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Tell the Truth, If Necessary With A Trembling Voice

Last December, I was surprised to get the Spaanprijs Awards 2021. The Spaanprijs is an award bestowed to someone who has transmitted the Christian message to a larger audience in a unique manner. This award sparked my interest due to its provenance. It is named after Jan Spaan (1900-1969), a journalist who was engaged in the resistance during World War II. This adds to the prize's significance for me since it is rooted in resistance against tyranny and injustice.

When I learned that I had won this prize, my immediate thought was to issue a press statement and dedicate my award to particular groups of individuals who face injustice in our society. What began as a simple thought evolved into a complicated question: "where do I begin?" Regrettably, even decades after the end of World War II and the death of Jan Spaan, there are still injustices in our world today that needs to be addressed and resisted.

For me, the question remains: where should I begin my dedication? Should I begin with the millions of refugees and stateless people who are now stranded in camps, with all their broken aspirations and shattered lives, hoping that one day their lives would improve? "How about women?" I reasoned. It would be more appropriate to dedicate my award to the millions of women throughout the globe whose rights are being violated and who are being considered as less merely because they are women. Then I remembered the millions of women and children who are victims of domestic violence, particularly during pandemics; battered to death and some eventually murdered!

humanity is indivisible, and that humanity wounded here is a humanity wounded elsewhere!

My dilemma of "where to begin?" continued to weigh heavily on my spirit. I was then reminded of the millions of individuals throughout the globe who face discrimination and violence due to their gender orientation. Then I considered my fellow Christians, my brothers and sisters who face persecution for their faith in Jesus Christ. Those who have been imprisoned and tormented for the cause of Jesus. Then I remembered other religious minorities, such as our Muslim friends who are persecuted because of their religion or our Jewish friends who anno 2022 still face anti-Semitism, or our Bahai friends in certain places who lack access to even the most basic human rights. What about persecuted humanists, and atheists in theocratical societies? My thoughts wandered, and I instantly recalled my friends in Groningen and all the houses I'd previously visited that were damaged because of frequent earthquakes due to years of gas drilling in the region. Or how about my Nigerian brothers and sisters? Those who are victims of international oil companies ruining the environment and destroying communities, resulting in widespread migration and displacement.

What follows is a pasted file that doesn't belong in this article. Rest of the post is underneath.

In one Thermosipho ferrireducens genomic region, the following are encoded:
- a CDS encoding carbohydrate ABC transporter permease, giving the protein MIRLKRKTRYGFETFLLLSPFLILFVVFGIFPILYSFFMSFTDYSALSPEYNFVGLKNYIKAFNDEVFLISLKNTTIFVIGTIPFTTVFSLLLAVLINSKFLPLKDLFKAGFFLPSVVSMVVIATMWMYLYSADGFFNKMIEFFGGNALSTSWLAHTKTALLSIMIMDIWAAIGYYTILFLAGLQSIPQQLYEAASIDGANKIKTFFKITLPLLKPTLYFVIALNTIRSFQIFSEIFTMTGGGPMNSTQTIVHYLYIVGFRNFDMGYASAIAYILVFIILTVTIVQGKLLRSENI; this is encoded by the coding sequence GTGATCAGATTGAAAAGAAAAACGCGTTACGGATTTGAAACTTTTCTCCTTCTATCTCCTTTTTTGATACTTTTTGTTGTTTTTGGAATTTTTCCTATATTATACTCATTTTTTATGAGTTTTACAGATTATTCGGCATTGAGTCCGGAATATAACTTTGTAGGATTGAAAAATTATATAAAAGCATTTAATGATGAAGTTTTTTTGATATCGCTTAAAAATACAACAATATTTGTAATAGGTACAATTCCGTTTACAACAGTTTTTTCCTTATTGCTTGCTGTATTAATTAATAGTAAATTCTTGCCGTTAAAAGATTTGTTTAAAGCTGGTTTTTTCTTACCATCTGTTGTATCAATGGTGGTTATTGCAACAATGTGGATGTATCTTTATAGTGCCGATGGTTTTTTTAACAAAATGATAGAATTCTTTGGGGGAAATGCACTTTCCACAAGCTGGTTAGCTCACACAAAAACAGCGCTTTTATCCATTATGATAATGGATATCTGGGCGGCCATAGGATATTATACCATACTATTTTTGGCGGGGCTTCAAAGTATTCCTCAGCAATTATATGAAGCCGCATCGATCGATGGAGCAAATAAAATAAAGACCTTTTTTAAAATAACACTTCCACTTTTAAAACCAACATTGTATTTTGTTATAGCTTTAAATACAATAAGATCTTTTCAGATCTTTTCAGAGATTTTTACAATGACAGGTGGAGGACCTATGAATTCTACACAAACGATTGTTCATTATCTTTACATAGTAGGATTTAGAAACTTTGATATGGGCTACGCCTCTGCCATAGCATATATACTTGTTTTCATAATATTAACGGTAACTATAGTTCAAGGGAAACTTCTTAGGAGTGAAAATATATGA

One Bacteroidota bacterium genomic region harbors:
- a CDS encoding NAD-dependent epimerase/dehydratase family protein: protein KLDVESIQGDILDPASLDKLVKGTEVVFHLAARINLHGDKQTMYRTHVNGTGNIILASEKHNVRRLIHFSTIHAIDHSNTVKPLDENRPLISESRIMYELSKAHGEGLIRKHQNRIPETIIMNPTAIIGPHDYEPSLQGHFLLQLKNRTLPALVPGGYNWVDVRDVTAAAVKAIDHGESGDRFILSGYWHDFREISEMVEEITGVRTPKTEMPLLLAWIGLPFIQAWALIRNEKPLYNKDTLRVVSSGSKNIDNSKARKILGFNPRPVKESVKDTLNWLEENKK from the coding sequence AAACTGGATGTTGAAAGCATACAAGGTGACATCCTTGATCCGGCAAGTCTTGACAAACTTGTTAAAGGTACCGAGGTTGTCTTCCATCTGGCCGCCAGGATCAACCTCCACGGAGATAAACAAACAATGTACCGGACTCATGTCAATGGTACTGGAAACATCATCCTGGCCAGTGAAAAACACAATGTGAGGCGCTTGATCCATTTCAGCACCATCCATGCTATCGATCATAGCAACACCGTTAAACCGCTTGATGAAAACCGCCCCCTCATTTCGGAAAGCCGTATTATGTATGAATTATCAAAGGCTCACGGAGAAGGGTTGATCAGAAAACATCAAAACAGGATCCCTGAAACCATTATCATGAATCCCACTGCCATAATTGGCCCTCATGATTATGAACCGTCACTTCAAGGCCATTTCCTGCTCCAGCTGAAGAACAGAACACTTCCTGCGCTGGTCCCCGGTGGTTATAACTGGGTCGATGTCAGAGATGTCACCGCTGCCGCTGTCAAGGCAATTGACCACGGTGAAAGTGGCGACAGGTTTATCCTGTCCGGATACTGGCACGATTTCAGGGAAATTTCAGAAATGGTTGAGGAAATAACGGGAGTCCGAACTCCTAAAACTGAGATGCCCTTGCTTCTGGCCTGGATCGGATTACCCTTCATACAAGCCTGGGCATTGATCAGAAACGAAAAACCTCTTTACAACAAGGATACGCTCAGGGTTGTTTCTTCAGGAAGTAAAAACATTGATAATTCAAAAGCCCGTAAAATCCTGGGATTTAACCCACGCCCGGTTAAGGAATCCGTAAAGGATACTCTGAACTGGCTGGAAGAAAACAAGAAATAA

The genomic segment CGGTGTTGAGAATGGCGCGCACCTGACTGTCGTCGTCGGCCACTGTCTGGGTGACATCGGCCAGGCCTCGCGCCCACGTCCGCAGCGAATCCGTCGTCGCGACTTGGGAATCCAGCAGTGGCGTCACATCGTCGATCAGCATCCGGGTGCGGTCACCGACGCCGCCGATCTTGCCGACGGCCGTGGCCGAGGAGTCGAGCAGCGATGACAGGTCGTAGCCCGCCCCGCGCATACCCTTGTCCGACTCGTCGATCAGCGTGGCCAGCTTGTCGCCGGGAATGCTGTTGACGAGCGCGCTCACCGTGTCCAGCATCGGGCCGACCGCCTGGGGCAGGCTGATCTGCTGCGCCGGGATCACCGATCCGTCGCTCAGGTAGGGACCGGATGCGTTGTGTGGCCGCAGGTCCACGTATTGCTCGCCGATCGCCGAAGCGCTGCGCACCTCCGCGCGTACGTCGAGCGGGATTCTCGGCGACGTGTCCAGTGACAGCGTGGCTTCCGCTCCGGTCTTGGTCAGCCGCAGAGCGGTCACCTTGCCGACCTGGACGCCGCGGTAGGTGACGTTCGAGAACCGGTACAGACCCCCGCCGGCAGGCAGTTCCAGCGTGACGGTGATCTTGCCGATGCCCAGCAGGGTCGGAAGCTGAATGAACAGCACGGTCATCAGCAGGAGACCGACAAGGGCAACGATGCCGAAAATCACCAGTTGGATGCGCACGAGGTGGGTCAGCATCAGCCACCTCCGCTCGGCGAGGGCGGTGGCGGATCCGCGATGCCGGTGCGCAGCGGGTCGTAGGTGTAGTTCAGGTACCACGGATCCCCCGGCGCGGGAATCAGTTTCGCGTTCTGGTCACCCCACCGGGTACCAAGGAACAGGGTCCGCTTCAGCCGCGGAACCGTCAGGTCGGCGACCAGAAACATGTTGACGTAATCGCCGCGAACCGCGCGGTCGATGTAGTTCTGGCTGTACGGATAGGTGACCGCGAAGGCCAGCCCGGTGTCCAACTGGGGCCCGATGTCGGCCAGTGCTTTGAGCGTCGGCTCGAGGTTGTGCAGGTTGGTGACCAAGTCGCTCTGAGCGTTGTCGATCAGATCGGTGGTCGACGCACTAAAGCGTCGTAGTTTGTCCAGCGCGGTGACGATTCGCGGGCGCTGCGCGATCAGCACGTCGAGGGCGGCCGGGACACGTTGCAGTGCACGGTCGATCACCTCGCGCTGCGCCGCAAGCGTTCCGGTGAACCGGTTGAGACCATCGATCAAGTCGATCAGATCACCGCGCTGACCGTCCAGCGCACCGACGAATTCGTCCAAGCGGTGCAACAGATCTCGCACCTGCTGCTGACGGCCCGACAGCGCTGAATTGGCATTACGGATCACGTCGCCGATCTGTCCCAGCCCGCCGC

Consequently, there were several additional thoughts that occurred to me that I am unable to share with the readers here owing to restricted space. However, I was reminded of Mr. Jan Spaan and his wife, Mrs. Lenie (Magdalena) Schenk (1907-1992), the founders of the Spaanprijs, who chose to be a light through one of the darkest periods in human history. This inspired me to think that regardless of where I live or what period of history I am in, with all my limitations and shortcomings, I can choose to commit not just my award, but my life to the betterment of mankind, inspired by my faith in Christ Jesus. I reminded myself that humanity is indivisible, and that humanity wounded here is a humanity wounded elsewhere! That all the persons who passed through my mind and the question of "where to begin?" are all part of a wounded humanity, one segment of humanity damaged by another segment of humanity, a corrupted humanity. And only love, in conjunction with advocacy, can mend the scars and alleviate the anguish. I was reminded of a quote: "tell the truth even if your voice shakes." Regardless of how tiny our efforts seem to ourselves or to others, let us not get weary in doing good, because when the time is right, we shall reap a harvest if we do not give up, as Paul states in Galatians 6:9. Let us not surrender until the harvest of love and justice is reaped. Let us never give up till Christ's return! I wonder whether Mr. Jan Spaan ever imagined that the award he helped create would be given to a brother with migration background from a far land. And as for myself, I dedicate this award to the shattered and wounded mankind, as well as all the people I've mentioned in this column.


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